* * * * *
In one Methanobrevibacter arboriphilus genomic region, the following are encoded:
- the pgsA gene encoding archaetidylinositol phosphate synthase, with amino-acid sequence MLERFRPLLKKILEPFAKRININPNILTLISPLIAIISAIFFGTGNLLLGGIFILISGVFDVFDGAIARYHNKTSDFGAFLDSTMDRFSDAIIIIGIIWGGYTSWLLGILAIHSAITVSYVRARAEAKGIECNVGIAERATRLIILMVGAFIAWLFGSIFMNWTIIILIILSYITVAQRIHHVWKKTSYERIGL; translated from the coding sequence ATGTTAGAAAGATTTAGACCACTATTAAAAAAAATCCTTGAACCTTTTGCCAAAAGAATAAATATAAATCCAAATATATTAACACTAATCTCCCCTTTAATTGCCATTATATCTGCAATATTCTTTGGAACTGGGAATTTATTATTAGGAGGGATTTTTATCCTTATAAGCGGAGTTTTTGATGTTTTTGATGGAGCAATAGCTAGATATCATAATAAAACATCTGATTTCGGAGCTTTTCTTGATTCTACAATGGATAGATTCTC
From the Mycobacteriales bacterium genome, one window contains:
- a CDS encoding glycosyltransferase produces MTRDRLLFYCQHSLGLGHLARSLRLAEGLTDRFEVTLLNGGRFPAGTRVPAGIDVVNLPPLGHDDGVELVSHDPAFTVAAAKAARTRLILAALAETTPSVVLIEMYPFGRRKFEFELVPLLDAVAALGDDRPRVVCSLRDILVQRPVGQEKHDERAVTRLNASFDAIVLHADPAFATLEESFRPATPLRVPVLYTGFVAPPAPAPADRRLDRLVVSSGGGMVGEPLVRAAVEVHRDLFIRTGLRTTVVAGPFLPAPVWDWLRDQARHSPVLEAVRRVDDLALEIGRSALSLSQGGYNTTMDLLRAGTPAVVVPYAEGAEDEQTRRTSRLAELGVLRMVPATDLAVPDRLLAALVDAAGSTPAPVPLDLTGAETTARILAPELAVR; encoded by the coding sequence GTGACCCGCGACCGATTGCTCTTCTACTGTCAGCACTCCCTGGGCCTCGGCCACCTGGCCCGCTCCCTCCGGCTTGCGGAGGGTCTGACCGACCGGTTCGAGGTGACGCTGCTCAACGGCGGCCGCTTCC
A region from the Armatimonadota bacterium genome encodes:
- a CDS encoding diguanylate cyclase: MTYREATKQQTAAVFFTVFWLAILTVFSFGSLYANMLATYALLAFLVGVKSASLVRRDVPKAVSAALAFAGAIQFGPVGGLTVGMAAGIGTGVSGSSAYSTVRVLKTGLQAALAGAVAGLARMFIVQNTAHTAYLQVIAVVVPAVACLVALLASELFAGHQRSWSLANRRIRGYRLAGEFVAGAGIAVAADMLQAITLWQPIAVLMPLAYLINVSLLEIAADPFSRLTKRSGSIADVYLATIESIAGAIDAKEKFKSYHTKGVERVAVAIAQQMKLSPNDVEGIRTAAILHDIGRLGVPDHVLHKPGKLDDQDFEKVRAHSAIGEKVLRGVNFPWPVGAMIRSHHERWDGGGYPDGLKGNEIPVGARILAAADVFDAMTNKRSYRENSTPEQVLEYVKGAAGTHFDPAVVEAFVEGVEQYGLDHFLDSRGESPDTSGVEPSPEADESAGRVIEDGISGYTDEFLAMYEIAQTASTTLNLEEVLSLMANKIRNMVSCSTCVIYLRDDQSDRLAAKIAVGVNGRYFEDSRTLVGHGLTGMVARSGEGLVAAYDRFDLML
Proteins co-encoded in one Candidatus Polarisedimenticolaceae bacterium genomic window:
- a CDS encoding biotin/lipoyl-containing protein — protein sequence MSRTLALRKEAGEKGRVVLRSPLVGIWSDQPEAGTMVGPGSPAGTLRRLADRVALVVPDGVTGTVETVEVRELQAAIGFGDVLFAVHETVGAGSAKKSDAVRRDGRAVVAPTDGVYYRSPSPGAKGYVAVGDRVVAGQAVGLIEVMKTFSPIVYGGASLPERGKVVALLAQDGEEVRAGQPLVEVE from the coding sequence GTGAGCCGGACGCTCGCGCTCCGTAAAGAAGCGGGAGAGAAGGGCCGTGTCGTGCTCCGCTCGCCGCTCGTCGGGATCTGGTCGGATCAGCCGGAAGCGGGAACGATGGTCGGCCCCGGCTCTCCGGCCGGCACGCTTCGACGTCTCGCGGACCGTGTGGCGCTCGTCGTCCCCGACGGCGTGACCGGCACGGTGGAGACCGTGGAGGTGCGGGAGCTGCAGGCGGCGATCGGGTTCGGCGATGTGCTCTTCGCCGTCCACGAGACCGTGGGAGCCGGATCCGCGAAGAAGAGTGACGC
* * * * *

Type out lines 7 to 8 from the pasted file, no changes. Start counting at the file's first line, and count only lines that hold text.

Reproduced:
Proteins co-encoded in one Candidatus Polarisedimenticolaceae bacterium genomic window:
- a CDS encoding biotin/lipoyl-containing protein — protein sequence MSRTLALRKEAGEKGRVVLRSPLVGIWSDQPEAGTMVGPGSPAGTLRRLADRVALVVPDGVTGTVETVEVRELQAAIGFGDVLFAVHETVGAGSAKKSDAVRRDGRAVVAPTDGVYYRSPSPGAKGYVAVGDRVVAGQAVGLIEVMKTFSPIVYGGASLPERGKVVALLAQDGEEVRAGQPLVEVE from the coding sequence GTGAGCCGGACGCTCGCGCTCCGTAAAGAAGCGGGAGAGAAGGGCCGTGTCGTGCTCCGCTCGCCGCTCGTCGGGATCTGGTCGGATCAGCCGGAAGCGGGAACGATGGTCGGCCCCGGCTCTCCGGCCGGCACGCTTCGACGTCTCGCGGACCGTGTGGCGCTCGTCGTCCCCGACGGCGTGACCGGCACGGTGGAGACCGTGGAGGTGCGGGAGCTGCAGGCGGCGATCGGGTTCGGCGATGTGCTCTTCGCCGTCCACGAGACCGTGGGAGCCGGATCCGCGAAGAAGAGTGACGC